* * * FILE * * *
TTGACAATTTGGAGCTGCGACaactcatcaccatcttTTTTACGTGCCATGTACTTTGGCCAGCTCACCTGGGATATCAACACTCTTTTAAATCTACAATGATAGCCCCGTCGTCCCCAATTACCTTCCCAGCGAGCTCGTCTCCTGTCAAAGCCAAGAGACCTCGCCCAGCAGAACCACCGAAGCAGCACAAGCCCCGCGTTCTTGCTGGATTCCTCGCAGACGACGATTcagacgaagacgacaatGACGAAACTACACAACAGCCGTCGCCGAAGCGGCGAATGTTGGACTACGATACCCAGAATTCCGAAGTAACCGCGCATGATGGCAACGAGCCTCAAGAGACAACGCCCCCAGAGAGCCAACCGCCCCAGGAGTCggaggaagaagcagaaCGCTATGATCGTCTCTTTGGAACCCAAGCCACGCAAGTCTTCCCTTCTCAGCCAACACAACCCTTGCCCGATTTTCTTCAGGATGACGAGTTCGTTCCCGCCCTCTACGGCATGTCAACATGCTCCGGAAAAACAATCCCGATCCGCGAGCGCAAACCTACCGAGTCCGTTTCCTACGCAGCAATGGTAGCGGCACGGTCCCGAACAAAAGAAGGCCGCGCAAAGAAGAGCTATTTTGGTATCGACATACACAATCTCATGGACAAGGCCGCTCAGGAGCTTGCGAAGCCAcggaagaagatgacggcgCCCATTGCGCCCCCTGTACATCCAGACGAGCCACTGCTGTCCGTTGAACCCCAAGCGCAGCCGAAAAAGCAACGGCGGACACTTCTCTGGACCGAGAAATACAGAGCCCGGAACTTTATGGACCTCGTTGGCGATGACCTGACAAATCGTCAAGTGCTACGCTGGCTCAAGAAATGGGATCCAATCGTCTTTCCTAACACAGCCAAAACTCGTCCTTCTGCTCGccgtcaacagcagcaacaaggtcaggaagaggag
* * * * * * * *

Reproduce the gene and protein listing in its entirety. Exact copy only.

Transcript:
TTGACAATTTGGAGCTGCGACaactcatcaccatcttTTTTACGTGCCATGTACTTTGGCCAGCTCACCTGGGATATCAACACTCTTTTAAATCTACAATGATAGCCCCGTCGTCCCCAATTACCTTCCCAGCGAGCTCGTCTCCTGTCAAAGCCAAGAGACCTCGCCCAGCAGAACCACCGAAGCAGCACAAGCCCCGCGTTCTTGCTGGATTCCTCGCAGACGACGATTcagacgaagacgacaatGACGAAACTACACAACAGCCGTCGCCGAAGCGGCGAATGTTGGACTACGATACCCAGAATTCCGAAGTAACCGCGCATGATGGCAACGAGCCTCAAGAGACAACGCCCCCAGAGAGCCAACCGCCCCAGGAGTCggaggaagaagcagaaCGCTATGATCGTCTCTTTGGAACCCAAGCCACGCAAGTCTTCCCTTCTCAGCCAACACAACCCTTGCCCGATTTTCTTCAGGATGACGAGTTCGTTCCCGCCCTCTACGGCATGTCAACATGCTCCGGAAAAACAATCCCGATCCGCGAGCGCAAACCTACCGAGTCCGTTTCCTACGCAGCAATGGTAGCGGCACGGTCCCGAACAAAAGAAGGCCGCGCAAAGAAGAGCTATTTTGGTATCGACATACACAATCTCATGGACAAGGCCGCTCAGGAGCTTGCGAAGCCAcggaagaagatgacggcgCCCATTGCGCCCCCTGTACATCCAGACGAGCCACTGCTGTCCGTTGAACCCCAAGCGCAGCCGAAAAAGCAACGGCGGACACTTCTCTGGACCGAGAAATACAGAGCCCGGAACTTTATGGACCTCGTTGGCGATGACCTGACAAATCGTCAAGTGCTACGCTGGCTCAAGAAATGGGATCCAATCGTCTTTCCTAACACAGCCAAAACTCGTCCTTCTGCTCGccgtcaacagcagcaacaaggtcaggaagaggag